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On The Jellicoe Road: Book Review

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Characters in a book are not born in a mother’s womb.
Their inception is almost unfounded tangibly, as they are thickened into existence due to a single spark of an idea and gradually unfold into being. Existing.
Characters may have a physical entity within your memory, but they will affect you with their own thoughts and personalities more often than not.
Movie characters have a fixed persona and strong impressions. Even so, the actors embody them and become theirs. The actor’s personality sullies them and what they put into it. Nowhere else can you fall in love with non-tangible, actually non-existent in this plane of world, just by reading about them and knowing their thoughts and picking apart fragile pieces of their soul. Books are the only way there.
Soul reaping as in the case of The Book Thief‘s narrator, Death.

The Book Thief book cover and movie poster

“I wanted to tell the book thief many things about beauty and brutality. But what could I tell her about those things that she didn’t already know? I wanted to explain that I am constantly overestimating and underestimating the human race-that rarely do I ever estimate it. I wanted to ask her how the same thing could be so ugly and so glorious, and its words and stories so damning and brilliant.”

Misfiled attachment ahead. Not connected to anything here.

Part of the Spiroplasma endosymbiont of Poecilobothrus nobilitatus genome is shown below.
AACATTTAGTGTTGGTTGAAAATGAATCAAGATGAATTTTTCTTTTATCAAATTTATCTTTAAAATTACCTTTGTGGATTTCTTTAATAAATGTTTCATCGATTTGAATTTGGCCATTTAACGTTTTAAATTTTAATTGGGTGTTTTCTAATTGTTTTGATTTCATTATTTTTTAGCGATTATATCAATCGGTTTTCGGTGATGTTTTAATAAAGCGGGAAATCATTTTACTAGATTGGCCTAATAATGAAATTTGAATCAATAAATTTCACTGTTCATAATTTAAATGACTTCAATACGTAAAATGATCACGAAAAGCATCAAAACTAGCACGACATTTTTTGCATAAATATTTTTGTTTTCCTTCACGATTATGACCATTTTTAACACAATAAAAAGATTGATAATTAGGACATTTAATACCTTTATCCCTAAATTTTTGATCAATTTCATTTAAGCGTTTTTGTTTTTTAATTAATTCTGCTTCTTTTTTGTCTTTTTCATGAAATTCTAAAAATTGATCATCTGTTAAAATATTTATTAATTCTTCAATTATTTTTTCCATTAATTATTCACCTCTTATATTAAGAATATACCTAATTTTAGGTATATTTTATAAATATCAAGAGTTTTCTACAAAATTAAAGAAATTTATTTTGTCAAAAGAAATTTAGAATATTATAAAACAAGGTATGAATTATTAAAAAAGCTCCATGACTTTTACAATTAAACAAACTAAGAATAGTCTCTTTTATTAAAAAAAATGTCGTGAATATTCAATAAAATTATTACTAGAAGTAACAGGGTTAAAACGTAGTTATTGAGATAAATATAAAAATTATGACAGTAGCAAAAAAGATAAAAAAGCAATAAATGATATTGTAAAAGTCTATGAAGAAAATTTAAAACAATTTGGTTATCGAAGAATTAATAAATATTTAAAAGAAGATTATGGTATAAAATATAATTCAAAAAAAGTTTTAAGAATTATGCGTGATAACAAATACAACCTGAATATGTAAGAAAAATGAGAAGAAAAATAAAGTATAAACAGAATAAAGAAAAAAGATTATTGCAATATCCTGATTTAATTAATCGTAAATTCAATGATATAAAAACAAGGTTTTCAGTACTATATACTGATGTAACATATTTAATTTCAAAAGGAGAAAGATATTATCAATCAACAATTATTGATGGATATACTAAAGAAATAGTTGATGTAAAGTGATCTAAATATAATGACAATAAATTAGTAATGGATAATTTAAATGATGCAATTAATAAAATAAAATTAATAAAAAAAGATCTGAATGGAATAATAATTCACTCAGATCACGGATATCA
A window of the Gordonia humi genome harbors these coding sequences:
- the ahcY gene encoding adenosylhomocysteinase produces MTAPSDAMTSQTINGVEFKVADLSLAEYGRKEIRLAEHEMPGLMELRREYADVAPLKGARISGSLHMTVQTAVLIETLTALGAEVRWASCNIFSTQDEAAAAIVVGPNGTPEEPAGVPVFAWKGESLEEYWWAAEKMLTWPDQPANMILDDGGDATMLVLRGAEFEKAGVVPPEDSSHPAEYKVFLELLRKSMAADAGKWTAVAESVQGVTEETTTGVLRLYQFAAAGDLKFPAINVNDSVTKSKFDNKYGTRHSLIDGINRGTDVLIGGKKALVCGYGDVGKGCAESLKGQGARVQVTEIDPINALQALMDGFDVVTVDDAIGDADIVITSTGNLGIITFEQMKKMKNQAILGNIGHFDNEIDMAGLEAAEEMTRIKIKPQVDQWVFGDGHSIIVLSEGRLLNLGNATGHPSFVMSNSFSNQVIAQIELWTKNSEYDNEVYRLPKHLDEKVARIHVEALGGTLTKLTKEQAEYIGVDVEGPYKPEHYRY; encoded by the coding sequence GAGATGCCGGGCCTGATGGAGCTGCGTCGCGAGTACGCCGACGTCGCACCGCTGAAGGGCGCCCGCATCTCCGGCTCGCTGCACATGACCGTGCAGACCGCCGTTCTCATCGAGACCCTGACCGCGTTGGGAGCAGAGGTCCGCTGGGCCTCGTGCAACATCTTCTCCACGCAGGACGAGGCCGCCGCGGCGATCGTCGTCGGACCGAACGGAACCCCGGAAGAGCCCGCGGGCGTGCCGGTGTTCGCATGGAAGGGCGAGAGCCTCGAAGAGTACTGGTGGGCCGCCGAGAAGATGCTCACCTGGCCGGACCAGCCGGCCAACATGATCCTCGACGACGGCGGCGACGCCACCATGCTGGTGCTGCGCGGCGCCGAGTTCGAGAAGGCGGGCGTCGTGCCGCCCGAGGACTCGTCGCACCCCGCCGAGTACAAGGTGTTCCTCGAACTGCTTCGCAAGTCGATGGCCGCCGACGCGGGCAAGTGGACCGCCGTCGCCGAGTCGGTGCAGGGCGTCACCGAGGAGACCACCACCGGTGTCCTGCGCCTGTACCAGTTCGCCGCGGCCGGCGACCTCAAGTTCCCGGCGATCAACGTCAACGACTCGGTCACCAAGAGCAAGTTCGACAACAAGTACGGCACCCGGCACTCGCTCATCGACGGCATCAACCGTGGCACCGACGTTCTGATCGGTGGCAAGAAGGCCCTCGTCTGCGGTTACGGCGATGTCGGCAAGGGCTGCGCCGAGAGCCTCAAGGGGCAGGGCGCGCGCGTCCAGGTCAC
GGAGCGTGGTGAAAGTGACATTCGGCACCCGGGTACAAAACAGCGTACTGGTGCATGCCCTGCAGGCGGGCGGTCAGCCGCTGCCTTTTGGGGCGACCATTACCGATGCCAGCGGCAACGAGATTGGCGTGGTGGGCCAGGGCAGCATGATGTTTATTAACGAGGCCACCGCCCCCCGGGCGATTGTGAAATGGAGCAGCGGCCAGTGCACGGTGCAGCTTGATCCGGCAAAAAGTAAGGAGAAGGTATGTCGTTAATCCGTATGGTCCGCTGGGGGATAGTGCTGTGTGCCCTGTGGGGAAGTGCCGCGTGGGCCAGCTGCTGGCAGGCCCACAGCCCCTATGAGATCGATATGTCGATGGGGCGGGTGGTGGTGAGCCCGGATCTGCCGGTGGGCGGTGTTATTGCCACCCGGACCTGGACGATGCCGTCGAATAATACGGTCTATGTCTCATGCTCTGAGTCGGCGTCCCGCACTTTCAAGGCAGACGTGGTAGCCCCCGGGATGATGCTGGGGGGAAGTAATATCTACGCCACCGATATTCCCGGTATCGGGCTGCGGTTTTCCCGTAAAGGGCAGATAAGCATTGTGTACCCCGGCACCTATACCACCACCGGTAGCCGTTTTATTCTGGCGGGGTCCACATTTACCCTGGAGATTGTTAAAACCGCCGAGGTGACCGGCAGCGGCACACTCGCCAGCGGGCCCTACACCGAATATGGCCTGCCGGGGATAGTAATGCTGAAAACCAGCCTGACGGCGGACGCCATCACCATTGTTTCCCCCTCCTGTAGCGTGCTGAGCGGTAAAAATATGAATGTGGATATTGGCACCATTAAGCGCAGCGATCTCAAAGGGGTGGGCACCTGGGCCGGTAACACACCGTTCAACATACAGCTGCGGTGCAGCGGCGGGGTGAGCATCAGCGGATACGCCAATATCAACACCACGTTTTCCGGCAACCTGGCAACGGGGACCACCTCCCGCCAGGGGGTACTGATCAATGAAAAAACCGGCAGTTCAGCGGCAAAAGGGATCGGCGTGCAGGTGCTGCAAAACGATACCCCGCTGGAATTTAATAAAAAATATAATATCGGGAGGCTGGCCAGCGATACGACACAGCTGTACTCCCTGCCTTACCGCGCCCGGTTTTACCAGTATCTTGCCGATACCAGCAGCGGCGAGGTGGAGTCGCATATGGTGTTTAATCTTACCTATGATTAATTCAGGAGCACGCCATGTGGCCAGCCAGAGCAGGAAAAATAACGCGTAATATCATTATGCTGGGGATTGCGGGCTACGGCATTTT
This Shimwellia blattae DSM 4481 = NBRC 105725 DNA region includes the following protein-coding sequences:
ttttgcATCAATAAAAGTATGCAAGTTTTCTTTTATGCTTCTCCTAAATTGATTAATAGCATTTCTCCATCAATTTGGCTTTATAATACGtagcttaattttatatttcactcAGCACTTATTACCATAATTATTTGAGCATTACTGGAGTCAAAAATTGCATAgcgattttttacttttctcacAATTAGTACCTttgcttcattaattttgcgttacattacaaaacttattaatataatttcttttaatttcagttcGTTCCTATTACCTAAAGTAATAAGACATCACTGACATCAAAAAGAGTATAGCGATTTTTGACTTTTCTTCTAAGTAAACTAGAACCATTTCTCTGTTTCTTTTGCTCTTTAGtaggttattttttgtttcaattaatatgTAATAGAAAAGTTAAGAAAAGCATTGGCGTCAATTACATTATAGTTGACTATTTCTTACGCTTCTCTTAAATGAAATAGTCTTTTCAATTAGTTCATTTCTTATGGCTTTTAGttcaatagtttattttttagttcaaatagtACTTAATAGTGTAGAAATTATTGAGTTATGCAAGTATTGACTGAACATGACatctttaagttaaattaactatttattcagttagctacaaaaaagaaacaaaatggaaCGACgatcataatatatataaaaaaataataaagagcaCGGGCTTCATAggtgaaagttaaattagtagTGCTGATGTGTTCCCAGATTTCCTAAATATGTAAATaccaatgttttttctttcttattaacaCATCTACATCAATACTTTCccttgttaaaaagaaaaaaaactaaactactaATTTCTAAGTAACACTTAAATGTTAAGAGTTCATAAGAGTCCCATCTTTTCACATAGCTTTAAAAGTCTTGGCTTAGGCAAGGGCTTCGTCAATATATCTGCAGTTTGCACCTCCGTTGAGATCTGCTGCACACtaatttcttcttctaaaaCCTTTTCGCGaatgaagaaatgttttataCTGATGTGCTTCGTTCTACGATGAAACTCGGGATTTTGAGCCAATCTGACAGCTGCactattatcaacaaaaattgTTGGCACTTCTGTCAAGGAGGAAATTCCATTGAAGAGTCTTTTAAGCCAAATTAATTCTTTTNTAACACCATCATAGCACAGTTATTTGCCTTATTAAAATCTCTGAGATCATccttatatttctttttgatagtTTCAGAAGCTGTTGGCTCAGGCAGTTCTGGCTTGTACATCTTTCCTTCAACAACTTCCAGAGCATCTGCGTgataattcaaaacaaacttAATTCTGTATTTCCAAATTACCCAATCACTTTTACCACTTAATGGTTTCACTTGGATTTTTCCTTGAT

Far from being a Grim Reaper-like representation, Markus Zusak’s Death is a weary and cynical character with the relatively menial duty of carrying away the recently deceased souls.

This is why, when we readers get a glimpse into the minds of the writers by reading their stories, we fall, just a little, in love with them.
Or at least with the characters in the book.
But they are fictional in our realm and construed a mere thought. This is how and why we wish to escape reality.
In such a way, the writer of a book becomes the God of his World he is writing about, and the fate of all his characters are literally in his hands.

Death is handled like a sticky morning dew droplet in the book, On the Jellicoe Road. Throughout the entire story, Melina Marchetta has a firm grip on it.
Entire families die in a silken way.

“We were playing rock, paper, scissor,” she told him once, “I was paper, and she was rock, so I lived, and she died.”

Even in territory wars, what with Joe and the Cadets, the Brigadier, Death is not glorious. I wonder how the shortest lives seem to have been to the fullest. The justification of dying for the greater good is questioned. Else why would the survival instinct and prosaic life for progeny be instilled within all of us?

“Is a person worth more because they have someone to grieve for them? Who will be my memory?”

The morbidity and sadness of the entire story are laced with beautiful narration. With the most loyal friends brought together thanks to the saddest of circumstances, grief and forgiveness playing major themes, what else could Melina Marchetta have handed out to her characters?
Cancer, gunshot wounds, abusive parental authority- throw in a serial killer of children, and it is more than enough for Taylor Markham, the protagonist, to envisage a life of mysterious unhappiness.
Amongst the angst, we depend on Taylor Markham to become a leveller and clear-headed for the students and, more importantly, for her sake.
The gradual but sure unknotting that the story itself goes through in Taylor Markham’s head is bewildering and breathtaking.

On the Jellicoe Roadbook covers

Melina Marchetta wrote her first book Looking for Alibrandi, when she was a teenager and won many awards, including the Printz award.

“It happened on Jellicoe Road. The prettiest road I’ve ever seen, where trees made breezy canopies like a tunnel to Shangri-la.”

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